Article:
• Applicable to one sale every two years, no limit on how often this may be done by homeowner
  • Things to Know
    • Look for properties that are good investment decisions
      • Sect. 121 only applies to exemption from Capital Gains Tax, meaning only a property that is being sold for higher than original purchasing price
    • Sect. 121 may not be good for those looking to have children.
    • Money saved in exclusion from gains tax may be used to acquire new properties
  • Exceptions
    • Check with tax adviser or C.P.A. for eligibility; you may still be eligible for partial exemption
    • Sect. 1031 Exchange – enables investors to sell a property with capital gains and receive a deferral on gains tax if purchasing a new one
      • If property was acquired as a replacement property and converted to a primary residence, investor must live in property for 5 yrs before qualifying under Sect. 121
    • Sect. 121 cannot exclude Depreciation Recapture Tax (25%)

 

 

 

Ten Suggestions for Landlords and Managers of Residential Properties – Josh Diggs

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Headshot_JoshOkay. So you have made the leap and acquired a real estate investment asset to begin your portfolio. The next step, managing the property, is a recurring problem that arises for many investors. Real estate needs to be managed. A poorly managed property is a strain on any investor’s time and finances.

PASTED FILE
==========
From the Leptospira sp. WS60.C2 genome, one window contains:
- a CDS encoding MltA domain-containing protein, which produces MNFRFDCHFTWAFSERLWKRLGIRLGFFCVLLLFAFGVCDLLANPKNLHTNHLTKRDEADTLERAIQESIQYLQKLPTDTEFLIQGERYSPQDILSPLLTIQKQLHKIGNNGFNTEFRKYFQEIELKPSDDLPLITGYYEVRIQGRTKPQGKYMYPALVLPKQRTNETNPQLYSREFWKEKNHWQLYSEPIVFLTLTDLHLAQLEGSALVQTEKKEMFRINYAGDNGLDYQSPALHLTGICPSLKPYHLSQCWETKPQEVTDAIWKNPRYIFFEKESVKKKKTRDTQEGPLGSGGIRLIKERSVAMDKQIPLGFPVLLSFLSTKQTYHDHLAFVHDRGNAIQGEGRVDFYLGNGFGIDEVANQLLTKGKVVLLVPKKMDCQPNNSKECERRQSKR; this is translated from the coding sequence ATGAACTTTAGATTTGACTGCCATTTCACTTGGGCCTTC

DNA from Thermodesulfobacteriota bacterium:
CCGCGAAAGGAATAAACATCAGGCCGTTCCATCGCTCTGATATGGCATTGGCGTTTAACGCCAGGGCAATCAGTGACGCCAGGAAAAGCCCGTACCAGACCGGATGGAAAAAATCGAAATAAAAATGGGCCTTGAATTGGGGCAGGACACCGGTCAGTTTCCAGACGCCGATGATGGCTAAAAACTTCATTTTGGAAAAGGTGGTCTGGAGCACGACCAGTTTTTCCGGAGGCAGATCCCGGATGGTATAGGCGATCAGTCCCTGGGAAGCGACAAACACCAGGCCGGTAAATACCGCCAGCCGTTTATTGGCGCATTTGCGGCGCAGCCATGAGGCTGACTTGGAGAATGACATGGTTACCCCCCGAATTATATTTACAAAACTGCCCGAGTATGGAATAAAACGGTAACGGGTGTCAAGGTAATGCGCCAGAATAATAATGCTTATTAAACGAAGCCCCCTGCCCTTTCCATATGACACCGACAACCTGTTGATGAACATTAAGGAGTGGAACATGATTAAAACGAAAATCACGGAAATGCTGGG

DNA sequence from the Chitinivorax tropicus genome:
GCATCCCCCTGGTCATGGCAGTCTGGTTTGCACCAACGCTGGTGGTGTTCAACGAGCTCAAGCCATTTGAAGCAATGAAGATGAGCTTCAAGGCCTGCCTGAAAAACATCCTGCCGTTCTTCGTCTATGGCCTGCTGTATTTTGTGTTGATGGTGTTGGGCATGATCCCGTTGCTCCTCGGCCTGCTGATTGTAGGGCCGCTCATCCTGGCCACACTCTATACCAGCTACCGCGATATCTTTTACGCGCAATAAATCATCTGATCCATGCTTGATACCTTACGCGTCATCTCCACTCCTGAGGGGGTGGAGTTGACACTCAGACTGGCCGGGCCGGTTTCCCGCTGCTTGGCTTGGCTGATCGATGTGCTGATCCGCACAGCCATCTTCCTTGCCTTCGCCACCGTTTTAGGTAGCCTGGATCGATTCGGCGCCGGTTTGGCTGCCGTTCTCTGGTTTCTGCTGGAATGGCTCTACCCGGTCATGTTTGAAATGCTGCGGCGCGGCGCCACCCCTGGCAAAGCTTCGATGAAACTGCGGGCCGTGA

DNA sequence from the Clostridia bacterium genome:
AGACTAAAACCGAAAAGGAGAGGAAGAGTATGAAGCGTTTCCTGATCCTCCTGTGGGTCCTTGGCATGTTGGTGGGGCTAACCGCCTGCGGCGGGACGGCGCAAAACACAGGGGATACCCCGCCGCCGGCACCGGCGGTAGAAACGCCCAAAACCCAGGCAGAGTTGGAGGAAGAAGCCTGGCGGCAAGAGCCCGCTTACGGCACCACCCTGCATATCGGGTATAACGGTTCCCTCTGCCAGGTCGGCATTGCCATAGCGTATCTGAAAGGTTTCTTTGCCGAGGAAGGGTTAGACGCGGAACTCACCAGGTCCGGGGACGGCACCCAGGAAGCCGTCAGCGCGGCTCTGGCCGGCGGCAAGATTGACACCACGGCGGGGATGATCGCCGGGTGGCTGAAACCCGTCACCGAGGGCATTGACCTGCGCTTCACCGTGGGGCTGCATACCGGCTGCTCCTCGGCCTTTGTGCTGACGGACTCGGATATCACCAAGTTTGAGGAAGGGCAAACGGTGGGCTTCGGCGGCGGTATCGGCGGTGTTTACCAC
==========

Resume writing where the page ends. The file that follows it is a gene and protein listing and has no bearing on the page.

Josh Diggs, of Palm Capital Partners of Tampa, shares with us 10 tips for successful and effective property management. With years of experience in owning and managing investment real estate, Josh has crafted the essential shortlist to property management. His 10 tips cover all the points landlords and managers need to know about residential property management.

  1. Due diligence on tenants
    1. Background checks, credit checks
  2. Don’t make exceptions on tenant-screening policies
  3. Don’t buy used appliances
    1. Repair costs on used appliances total more than purchasing new
    2. It is better and more cost-effective to purchase new appliances w/ warranties
  4. Condition forms
    1. Have tenants complete and sign formal acknowledgments of unit conditions upon move-in
  5. Be cautious hiring sub-contractors
    1. Cheap ones may be appealing but service is unreliable/faulty
    2. Referrals and word-of-mouth are best vehicles for finding reliable sub-contractors
  6. Bed tenants mean bad communities
    1. If existing tenants are bad influence on community, remove them
  7. Complete regular property inspections
    1. A/C, smoke alarms, etc.
  8. Always deal with tenant directly
    1. Don’t allow friends or family of tenant to intervene in matters involving the property
  9. Maintain timely property maintenance
    1. Waiting on necessary replacements and repairs may have serious long-term consequences
  10. Always be professional
    1. Regardless of situation, never allow personal matters to affect business

Josh’s company Palm Capital Partners, LLC is always looking for new investment opportunities. They are mainly interested in B+C multi-family properties.

If you have any questions on investing in the Tampa area or have a property you wish to sell you can contact Palm Capital Partners at 888-805-9317

or you can contact Josh directly at 727-859-6510